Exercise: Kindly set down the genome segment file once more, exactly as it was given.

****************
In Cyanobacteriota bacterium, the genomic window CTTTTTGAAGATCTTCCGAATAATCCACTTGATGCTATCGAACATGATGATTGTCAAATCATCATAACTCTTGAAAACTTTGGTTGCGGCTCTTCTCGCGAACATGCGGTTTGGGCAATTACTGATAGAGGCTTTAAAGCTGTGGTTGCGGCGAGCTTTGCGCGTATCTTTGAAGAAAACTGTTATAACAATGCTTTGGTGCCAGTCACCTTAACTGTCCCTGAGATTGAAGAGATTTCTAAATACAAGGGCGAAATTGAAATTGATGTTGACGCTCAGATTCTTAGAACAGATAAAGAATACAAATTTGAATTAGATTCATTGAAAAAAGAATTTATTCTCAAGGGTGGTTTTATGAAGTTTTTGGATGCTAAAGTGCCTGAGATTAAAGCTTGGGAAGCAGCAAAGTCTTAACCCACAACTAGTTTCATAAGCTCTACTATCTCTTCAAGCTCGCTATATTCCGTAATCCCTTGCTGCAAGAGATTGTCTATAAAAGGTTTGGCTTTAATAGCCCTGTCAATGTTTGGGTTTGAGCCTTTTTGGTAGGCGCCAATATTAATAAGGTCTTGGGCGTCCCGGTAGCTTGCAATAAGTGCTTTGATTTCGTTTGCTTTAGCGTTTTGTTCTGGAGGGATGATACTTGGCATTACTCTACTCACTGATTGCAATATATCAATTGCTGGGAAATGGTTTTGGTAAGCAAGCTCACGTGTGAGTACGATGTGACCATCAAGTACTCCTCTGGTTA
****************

In Cyanobacteriota bacterium, the genomic window CTTTTTGAAGATCTTCCGAATAATCCACTTGATGCTATCGAACATGATGATTGTCAAATCATCATAACTCTTGAAAACTTTGGTTGCGGCTCTTCTCGCGAACATGCGGTTTGGGCAATTACTGATAGAGGCTTTAAAGCTGTGGTTGCGGCGAGCTTTGCGCGTATCTTTGAAGAAAACTGTTATAACAATGCTTTGGTGCCAGTCACCTTAACTGTCCCTGAGATTGAAGAGATTTCTAAATACAAGGGCGAAATTGAAATTGATGTTGACGCTCAGATTCTTAGAACAGATAAAGAATACAAATTTGAATTAGATTCATTGAAAAAAGAATTTATTCTCAAGGGTGGTTTTATGAAGTTTTTGGATGCTAAAGTGCCTGAGATTAAAGCTTGGGAAGCAGCAAAGTCTTAACCCACAACTAGTTTCATAAGCTCTACTATCTCTTCAAGCTCGCTATATTCCGTAATCCCTTGCTGCAAGAGATTGTCTATAAAAGGTTTGGCTTTAATAGCCCTGTCAATGTTTGGGTTTGAGCCTTTTTGGTAGGCGCCAATATTAATAAGGTCTTGGGCGTCCCGGTAGCTTGCAATAAGTGCTTTGATTTCGTTTGCTTTAGCGTTTTGTTCTGGAGGGATGATACTTGGCATTACTCTACTCACTGATTGCAATATATCAATTGCTGGGAAATGGTTTTGGTAAGCAAGCTCACGTGTGAGTACGATGTGACCATCAAGTACTCCTCTGGTTA